By TheOttawacker

Copernicus & Jennifer Rush have much to answer for

Once, when I was in Poland, way back in 1991, I got absolutely bladdered in a bar with a group of Polish railway workers. I was in Toruń, home of Copernicus, and even he would have been impressed with how I managed it.

It started off when the girl I had gone to see and the wanker with whom I was travelling (there was no relationship with the girl, she had worked with both of us at Nancy University and we had briefly studied Polish together. She had excelled, I had managed three lessons, until the proliferation of sz, rz szczm, etc. threw me a curve ball. Then I met words like “bezwzględny” and “Dziewięćsetdziewięćdziesięciodziewięcionarodowościowego” and we parted company). Having travelled all the way from Nancy to Poland, via the Czech Republic, as I remember, it was not my idea of fun to go and watch a three-hour art nouveau film in French at the university. This, however, was what Hazel had planned and the wanker with whom I was travelling had agreed to. I think my exact response was: “Fuck that for a box of soldiers, I’m going to write some postcards.” This I did, having wandered around the centre of Toruń first and taken the obligatory photo of the statue of Copernicus.

In 1992, the number of people writing postcards in cafes frequented by members of the Polish railway fraternity was not great. Indeed, there were not people of nine-hundred and ninety-nine nationalities (or as they said “dziewięćsetdziewięćdziesięciodziewięcionarodowościowego”) doing it. I was alone. I was perhaps the very first person to have written a postcard in the Toruń Railwaymen’s Bar. As such, I attracted attention.

The first I knew of the attention was when three glasses of vodka arrived at my table. With the fluency acquired from three one-hour lessons in perhaps one of the more difficult European languages, I managed to say I hadn’t ordered three glasses of vodka. Then I saw a group of three men, wearing Polish Railwaymen’s Uniforms, waving at me from the bar. I smiled and waved back, wondering if perhaps I had wandered into a gay bar by mistake (there was a certain hirsuteness and they were wearing uniforms). Was this some sort of mating ritual? What the hell were they expecting me to do? And, more to the point, how dare they think I’d do it for only three shot glasses of vodka!!!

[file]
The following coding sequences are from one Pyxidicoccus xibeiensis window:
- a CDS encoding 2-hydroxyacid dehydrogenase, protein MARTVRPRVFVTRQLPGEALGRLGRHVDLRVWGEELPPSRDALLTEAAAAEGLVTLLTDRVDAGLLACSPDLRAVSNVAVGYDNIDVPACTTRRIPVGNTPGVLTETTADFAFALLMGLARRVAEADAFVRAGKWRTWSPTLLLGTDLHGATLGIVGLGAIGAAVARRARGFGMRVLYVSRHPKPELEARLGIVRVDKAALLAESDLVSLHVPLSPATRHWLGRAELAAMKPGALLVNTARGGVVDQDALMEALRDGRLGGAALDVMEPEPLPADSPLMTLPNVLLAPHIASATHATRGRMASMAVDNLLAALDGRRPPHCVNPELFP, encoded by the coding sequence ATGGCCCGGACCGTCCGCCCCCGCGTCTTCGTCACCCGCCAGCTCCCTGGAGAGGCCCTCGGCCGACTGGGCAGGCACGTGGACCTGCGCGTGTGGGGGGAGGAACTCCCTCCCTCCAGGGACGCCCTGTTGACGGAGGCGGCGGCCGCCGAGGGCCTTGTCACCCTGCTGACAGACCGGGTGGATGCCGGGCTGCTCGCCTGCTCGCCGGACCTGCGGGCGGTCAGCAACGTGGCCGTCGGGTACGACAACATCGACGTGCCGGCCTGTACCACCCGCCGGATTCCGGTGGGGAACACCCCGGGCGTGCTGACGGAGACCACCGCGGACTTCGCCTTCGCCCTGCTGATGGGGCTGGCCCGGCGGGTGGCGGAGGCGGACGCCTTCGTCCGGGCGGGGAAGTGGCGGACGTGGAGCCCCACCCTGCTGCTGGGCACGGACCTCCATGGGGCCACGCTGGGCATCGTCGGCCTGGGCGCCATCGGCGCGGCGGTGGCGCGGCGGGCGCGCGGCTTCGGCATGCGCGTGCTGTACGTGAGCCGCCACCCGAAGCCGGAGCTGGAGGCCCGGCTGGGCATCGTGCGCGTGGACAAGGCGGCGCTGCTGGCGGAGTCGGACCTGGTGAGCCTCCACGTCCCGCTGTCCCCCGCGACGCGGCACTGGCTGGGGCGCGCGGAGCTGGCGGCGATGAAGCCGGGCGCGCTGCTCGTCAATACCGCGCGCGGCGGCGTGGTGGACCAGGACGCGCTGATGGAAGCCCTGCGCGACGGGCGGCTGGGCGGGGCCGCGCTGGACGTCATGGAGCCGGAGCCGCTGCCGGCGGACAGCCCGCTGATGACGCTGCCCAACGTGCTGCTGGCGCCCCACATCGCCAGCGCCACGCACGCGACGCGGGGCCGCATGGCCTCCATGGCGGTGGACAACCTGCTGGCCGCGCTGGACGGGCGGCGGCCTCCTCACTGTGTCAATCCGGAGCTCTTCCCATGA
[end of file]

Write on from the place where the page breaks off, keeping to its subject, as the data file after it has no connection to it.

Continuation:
I didn’t have long to find out. Over they came to the table, introduced themselves (Jan, Jan and Jan – not hard to remember), and sat down. Over the next three hours, we talked about football, music, Liverpool (they all knew it because of the football and the music), Lech Wałęsa, Solidarność, etc. etc. etc. The conversation was wide ranging because (a) they were all smart people and (b) names were all I could say. When my friends came back to meet me, they found me completely drunk, standing on a chair, trying to teach a group (the number had increased over the hours) of Poles the lyrics to “You’ll Never Walk Alone” and “Ferry Across the Mersey”. I was frogmarched out of the place, taken back to Hazel’s apartment, and left to sleep off the effects of the best part of a bottle of Żubrówka and many, many chasers of beer. Never again, I swore.

Well. So much for swearing. Today I found myself in a similar situation. Wandering back from a lovely walking tour of Málaga (did I tell you how much I love Málaga?) I stopped off in the Tapas bar that is some 50 metres from my “loft” with the view of a quick livener before going home to gorge on the smoked chicken I had just bought at Mercadona. One turned into two – and then a couple of guys came to sit at the bar next to me. One had just come back from a record store, and he had in his hands a priceless 12-inch version of Jennifer Rush’s “The Power of Love”. He didn’t speak English and my Spanish is on a par with my Polish. He was called Salvador. Pretty soon Salvador was joined by Antonio. And others. And four hours later, I staggered home, zig-zagging along the uneven pavement, before crashing onto the bed, fully clothed, and promising myself I’d be good in the future if God spared me the hangover. He didn’t.

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